The Tossers at the Abbey Pub, Chicago

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In the early 90s, cities all over North America started spitting out their respective representative Irish-punk bands. From Los Angeles came Flogging Molly, from Boston came Dropkick Murphys, while Vancouver sent The Real McKenzies. Unsurprisingly lost in the shuffle were the Chicago-based Tossers, a group of South-Siders who, despite quickly becoming a staple at undersized local venues, refused to quit their day jobs.

Fast forward a decade. Martin Scorsese is rolling to Dropkick Murphys, having featured them heavily in The Departed. Likewise, Flogging Molly is also supplying tracks for television and film, most notably 2005's Brad Pitt and Angelina Jolie vehicle, Mr And Mrs. Smith. Meanwhile, the Tossers are bussing across America, headlining the same smoky rooms, knocking down pints on stage while drunkenly asking audience members for a light.

You might call them failures – that is, if they gave a shit about making it big. Despite their increased popularity since moving to Victory Records in 2004, the Tossers still seem to exist simply to celebrate every sort of legal and semi-legal debauchery that the USA and Ireland have to offer. Yes, they've gotten more polished, while the frequency of shows ended early to band member drunkenness continue to diminish. Still, the Tossers maintain a raw edge and authenticity that will always bring both the punks and the Paddys out whenever they're back in town.

The Tossers' Friday night performance at the Abbey Pub was no different from what Chicago has grown to expect. Opened for admirably by the “Chicago-Irish” Kevin Flynn and the Avondale Ramblers (less so by the solid-yet-generic Vacancies), the Tossers–barely able to fit six on the stage–played a 90-minute set that reached back as far as 1996. Beginning with “Aye Sir”, a raucous ode to prostitutes, alcohol, and lethargy, the group embarked on a narrative that included tales of this time where he was drunk, that time where the cops fucked shit up, and the other time where that chick was probably a hooker. Lead singer Tony Duggins ferociously picked, plucked, and strummed his mandolin while singing and screaming with an Irish accent that is always curiously toned-down in his speaking voice. Rebecca Manthe burned through a good portion of the horsehair on her fiddle-bow as she played, eyes ever closed, with restrained energy. And Tony's brother Aaron was pleasantly close to on-key with the tin-whistle, mouthing the lyrics into his microphone whenever the whistle wasn't called for.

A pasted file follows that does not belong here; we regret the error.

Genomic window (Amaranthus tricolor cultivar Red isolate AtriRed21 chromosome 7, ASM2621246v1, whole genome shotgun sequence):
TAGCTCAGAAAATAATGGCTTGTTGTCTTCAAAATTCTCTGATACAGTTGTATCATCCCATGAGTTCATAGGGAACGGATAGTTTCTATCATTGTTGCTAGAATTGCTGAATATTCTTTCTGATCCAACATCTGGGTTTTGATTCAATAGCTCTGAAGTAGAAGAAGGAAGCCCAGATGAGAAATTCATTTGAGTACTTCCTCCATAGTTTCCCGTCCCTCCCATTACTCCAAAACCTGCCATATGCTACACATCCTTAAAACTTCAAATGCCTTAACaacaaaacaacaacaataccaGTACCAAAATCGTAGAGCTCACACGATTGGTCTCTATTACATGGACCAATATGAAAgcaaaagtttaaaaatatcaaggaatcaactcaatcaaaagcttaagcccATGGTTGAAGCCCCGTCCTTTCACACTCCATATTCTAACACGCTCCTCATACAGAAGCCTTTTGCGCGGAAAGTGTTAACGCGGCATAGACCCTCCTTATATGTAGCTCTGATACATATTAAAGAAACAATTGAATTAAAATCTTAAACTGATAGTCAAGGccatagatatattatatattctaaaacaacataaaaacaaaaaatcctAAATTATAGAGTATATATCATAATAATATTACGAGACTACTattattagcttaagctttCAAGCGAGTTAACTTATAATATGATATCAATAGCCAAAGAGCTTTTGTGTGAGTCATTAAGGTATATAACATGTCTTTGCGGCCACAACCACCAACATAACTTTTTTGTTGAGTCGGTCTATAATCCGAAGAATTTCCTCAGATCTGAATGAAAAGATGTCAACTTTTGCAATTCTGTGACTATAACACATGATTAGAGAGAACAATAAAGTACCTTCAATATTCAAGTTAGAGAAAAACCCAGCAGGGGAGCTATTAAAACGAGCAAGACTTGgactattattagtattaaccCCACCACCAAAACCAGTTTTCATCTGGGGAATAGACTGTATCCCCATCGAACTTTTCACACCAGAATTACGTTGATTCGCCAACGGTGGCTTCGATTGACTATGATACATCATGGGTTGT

The more cynical might experience disdain listening to the closing number, 2005's “No Loot, No Booze, No Fun”, as the Tossers have just sung their dozenth song of the night about being wasted. For any other band, it might come off as shtick, but with the Tossers, one look at the stage lets you know that they are playing and singing from the bottom of their hearts.